Domino’s Pizza is now introducing DRU, a robot, uh, “autonomous delivery vehicle” for pizzas in Australia. It has what’s described as a cheeky (perhaps Rosie-like) personality, powered by artificial intelligence, and will, for the time being, be confined to bike paths and bridges, rather than actual roads. And although DRU has what’s described as extensive obstacle avoidance technology, there aren’t any plans to bring DRU yet to the U.S., where Domino’s continues to learn the hard way that pedestrian and opposing-driver lives have value.
These robots that are sproutin’ up all over in hospitality and customer service, such as Connie, Botlr and DRU, are deployments of customer service technology in a way that is very visible to customers– unmissable, in fact. In each case, the technology not only assists the interface with the customer, it is the interface. Certainly there is entertainment value in this. But I think some of the most interesting applications of technology in customer service are to support great service from the background with the human still retaining the essential and emotion-laden interface position.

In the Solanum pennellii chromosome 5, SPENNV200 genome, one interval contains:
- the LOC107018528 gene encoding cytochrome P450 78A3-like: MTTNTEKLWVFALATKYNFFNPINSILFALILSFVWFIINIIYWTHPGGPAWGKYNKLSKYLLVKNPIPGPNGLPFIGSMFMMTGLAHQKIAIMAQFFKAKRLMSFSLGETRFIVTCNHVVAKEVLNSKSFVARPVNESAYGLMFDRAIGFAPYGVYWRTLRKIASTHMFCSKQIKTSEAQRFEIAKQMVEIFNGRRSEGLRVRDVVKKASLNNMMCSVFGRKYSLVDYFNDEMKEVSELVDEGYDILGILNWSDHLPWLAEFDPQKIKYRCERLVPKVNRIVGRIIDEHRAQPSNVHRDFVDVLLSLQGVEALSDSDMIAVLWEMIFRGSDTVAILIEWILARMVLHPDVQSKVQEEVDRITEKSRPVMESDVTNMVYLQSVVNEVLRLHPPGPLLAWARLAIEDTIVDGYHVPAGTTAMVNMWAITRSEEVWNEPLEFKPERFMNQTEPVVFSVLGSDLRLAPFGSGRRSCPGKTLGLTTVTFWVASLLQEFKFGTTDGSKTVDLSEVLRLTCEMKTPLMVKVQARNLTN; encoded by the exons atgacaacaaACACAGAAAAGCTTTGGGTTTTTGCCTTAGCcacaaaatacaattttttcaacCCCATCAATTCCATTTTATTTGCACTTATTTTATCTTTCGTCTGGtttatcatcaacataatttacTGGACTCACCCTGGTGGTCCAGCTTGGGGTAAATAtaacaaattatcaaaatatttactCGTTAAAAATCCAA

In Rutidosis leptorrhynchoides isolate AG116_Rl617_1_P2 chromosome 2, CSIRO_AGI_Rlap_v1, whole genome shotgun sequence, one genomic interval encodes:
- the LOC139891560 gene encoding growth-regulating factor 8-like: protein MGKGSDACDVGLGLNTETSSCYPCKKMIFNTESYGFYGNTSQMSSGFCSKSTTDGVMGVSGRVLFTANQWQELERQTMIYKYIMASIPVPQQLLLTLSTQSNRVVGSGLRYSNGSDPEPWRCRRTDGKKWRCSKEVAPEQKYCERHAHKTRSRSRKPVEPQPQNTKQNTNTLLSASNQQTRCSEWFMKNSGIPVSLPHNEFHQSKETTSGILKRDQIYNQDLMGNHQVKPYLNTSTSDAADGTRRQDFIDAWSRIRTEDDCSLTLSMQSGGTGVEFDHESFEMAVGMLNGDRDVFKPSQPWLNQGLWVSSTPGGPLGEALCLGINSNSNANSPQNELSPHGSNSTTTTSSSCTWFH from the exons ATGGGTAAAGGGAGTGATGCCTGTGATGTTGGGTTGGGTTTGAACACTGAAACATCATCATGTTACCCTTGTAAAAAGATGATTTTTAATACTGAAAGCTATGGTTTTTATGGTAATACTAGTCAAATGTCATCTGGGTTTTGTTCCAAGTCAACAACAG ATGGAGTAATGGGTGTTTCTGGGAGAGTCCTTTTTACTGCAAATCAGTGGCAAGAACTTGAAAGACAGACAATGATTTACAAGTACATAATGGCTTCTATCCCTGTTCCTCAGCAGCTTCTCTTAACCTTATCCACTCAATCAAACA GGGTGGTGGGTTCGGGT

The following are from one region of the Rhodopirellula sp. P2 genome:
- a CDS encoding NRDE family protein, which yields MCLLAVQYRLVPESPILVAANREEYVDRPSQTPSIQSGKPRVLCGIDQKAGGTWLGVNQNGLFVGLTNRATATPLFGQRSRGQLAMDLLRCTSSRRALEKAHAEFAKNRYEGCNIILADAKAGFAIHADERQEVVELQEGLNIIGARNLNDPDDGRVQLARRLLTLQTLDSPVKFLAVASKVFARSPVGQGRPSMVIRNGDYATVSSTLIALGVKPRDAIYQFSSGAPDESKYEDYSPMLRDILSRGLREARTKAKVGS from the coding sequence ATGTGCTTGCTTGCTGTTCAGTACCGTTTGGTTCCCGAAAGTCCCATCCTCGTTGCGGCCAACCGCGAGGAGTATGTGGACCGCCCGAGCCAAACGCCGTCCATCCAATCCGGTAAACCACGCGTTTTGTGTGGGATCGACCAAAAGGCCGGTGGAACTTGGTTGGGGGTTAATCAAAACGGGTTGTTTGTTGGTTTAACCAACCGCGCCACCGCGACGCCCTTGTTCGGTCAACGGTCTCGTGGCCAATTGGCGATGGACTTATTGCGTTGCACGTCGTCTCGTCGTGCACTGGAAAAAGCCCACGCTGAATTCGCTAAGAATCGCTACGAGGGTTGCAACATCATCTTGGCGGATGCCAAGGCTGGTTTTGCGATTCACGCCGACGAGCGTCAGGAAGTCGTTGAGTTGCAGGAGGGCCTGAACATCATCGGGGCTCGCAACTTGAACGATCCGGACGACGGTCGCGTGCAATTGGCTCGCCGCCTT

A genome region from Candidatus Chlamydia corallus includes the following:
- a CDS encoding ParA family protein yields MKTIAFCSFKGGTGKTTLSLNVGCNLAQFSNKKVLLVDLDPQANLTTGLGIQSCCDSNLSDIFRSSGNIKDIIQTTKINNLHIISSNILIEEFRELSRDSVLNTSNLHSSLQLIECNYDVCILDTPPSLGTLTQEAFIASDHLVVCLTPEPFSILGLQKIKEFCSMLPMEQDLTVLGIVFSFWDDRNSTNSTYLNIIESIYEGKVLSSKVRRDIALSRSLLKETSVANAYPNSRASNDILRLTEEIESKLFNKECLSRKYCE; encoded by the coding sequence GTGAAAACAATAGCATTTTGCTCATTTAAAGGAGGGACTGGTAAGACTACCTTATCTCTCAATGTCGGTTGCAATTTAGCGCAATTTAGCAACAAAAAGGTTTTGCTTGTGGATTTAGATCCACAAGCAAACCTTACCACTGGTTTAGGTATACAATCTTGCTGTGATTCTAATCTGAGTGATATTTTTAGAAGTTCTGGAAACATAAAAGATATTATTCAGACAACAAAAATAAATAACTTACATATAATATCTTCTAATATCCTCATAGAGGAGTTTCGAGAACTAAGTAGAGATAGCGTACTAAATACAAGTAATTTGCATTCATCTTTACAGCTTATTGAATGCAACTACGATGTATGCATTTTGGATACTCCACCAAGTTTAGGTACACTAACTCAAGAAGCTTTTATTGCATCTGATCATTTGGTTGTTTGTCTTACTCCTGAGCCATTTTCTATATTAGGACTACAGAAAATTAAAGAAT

One of these support positions where technology can aid flawless customer service execution is in supporting an accurate and updatable guest preference tracking system. Such systems don’t have to be complicated. When The Ritz-Carlton Hotel Company started building such a system, it did so via manual entry and a goal of noting just five preferences per guest and satisfying three or more of these preferences on every subsequent visit at whatever Ritz-Carlton in the world that guest might travel to next. This allowed Ritz-Carlton to create a hotel company at which, wherever in the world you stayed, you were ensured of a stay that was customized in ways that related to you as a person and to what you had enjoyed on previous stays. Of course, Ritz-Carlton has expanded its system since those days, but it still follows the same principles.